Functional reach (FR) is a commonly used balance test that assesses one’s ability to reach forward while maintaining a fixed base of support. FR is easy to administer and is a good predictor of frailty and fall risk in older adults.18-20 For this test, subjects stood next to the wall with feet in a normal-width stance and weight equally distributed between their feet. Their shoulder was flexed to 90° with an extended elbow and an initial measurement (cm) was taken at the tip of the 3rd finger using a wall-mounted yardstick. Subjects then leaned forward as far as possible without raising their heels or taking a step. A second measurement was recorded at that point and subtracted from the initial measurement to obtain their FR. Four non-stair climbers (9%) were unable to perform this test and received a score of “0.”

Gait speed (GS) is often referred to as the “new vital sign” because it has been strongly associated with independent functioning in older adults and is a sensitive predictor of physical disability, fall risk, chronic illness and premature death.13,21-26 Subjects were instructed to walk at their usual pace for approximately 10 meters, using an assistive device if needed. They were timed over a distance of 5 meters in the middle of the walkway and these measures were used to calculate gait speed in meters per second.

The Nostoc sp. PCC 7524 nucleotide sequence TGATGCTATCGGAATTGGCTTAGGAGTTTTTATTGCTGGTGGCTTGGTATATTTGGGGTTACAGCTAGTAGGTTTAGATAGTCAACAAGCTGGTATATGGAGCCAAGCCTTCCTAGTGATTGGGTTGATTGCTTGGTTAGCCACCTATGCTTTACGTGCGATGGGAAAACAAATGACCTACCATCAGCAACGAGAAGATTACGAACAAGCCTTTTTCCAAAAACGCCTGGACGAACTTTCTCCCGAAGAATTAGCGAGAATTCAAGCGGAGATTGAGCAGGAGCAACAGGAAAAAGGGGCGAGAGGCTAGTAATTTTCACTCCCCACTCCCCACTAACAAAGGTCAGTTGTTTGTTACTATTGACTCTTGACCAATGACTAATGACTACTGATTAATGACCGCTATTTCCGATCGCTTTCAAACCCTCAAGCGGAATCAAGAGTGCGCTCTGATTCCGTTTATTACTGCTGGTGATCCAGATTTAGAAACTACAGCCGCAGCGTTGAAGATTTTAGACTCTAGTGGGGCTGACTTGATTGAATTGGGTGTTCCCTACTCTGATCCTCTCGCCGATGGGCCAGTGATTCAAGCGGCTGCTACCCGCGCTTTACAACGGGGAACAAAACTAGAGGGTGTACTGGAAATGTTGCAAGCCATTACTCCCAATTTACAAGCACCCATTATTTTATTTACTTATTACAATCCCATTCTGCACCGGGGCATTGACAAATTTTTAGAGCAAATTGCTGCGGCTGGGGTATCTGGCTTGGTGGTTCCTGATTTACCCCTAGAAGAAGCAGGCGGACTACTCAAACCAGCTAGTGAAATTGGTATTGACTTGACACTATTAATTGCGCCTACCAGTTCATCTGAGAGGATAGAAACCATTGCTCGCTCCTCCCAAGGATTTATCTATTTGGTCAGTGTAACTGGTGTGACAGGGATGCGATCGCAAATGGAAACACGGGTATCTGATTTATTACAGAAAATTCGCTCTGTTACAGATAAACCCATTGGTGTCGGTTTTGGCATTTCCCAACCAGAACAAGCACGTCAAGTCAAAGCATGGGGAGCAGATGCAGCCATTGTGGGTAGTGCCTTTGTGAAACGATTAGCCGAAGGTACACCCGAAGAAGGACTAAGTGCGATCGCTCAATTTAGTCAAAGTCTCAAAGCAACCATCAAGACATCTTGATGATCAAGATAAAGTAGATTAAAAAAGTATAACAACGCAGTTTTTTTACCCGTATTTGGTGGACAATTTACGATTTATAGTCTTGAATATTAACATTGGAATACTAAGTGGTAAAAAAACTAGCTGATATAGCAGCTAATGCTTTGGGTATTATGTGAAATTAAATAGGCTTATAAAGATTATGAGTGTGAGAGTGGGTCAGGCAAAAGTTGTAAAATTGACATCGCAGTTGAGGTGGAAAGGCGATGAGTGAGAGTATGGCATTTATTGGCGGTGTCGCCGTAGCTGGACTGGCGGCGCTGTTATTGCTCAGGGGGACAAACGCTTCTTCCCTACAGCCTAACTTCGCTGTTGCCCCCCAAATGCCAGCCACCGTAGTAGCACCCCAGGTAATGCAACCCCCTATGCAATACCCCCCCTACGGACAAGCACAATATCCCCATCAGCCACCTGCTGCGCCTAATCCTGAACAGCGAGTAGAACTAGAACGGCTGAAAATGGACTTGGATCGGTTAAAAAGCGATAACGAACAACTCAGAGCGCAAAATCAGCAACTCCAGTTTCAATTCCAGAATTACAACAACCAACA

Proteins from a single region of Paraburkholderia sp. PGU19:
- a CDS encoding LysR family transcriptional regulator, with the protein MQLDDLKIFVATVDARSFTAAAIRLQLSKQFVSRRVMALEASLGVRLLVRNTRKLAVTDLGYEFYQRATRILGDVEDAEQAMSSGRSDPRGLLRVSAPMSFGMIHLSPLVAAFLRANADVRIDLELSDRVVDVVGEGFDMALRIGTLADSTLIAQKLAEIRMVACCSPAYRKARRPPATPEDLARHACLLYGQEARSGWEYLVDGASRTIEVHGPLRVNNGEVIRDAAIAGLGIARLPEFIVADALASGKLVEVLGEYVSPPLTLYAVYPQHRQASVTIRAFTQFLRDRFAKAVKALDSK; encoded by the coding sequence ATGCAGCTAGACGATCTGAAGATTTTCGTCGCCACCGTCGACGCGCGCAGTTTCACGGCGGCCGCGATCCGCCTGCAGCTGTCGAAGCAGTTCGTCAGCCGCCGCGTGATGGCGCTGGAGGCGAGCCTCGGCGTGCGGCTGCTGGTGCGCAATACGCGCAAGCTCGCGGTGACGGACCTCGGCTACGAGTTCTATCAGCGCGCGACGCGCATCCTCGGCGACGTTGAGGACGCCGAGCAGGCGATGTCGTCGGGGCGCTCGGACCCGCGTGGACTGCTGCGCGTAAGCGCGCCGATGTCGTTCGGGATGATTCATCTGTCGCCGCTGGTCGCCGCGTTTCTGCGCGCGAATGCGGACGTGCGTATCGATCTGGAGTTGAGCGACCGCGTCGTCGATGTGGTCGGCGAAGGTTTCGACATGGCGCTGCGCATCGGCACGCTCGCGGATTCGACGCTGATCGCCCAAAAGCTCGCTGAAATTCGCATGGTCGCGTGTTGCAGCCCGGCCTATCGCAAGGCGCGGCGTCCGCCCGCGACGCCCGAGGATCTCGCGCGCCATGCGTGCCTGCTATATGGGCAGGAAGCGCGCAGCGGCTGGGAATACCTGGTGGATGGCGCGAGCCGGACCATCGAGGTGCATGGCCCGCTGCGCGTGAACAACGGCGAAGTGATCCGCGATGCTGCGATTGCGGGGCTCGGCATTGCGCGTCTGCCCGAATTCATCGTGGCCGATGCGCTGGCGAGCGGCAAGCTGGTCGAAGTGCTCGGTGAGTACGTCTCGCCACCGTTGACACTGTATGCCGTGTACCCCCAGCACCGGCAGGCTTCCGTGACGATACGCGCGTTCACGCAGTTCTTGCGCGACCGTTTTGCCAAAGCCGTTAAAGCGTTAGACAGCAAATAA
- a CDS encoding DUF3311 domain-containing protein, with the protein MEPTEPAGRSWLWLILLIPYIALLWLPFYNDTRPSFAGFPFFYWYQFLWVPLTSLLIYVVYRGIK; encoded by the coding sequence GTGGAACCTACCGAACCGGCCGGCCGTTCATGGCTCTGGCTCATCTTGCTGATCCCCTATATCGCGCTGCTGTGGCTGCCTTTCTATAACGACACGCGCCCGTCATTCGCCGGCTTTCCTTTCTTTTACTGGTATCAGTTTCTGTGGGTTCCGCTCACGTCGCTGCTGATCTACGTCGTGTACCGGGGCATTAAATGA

The 10-step test (TST) was selected to assess subjects’ ability to perform a rapid, alternating weight-shift in both the A-P and lateral directions.27 The TST has been moderately associated with muscle strength and FR and more highly correlated with reaction time and fall risk.28 While standing, subjects were instructed to alternately place each foot up onto the 10-cm high block and back down again 10 consecutive times without assistance; times were recorded using a standard stopwatch. The test was terminated in 30 (70%) non-stair climbers who could not complete the TST unassisted; their scores were omitted from the data analysis.

Data analysis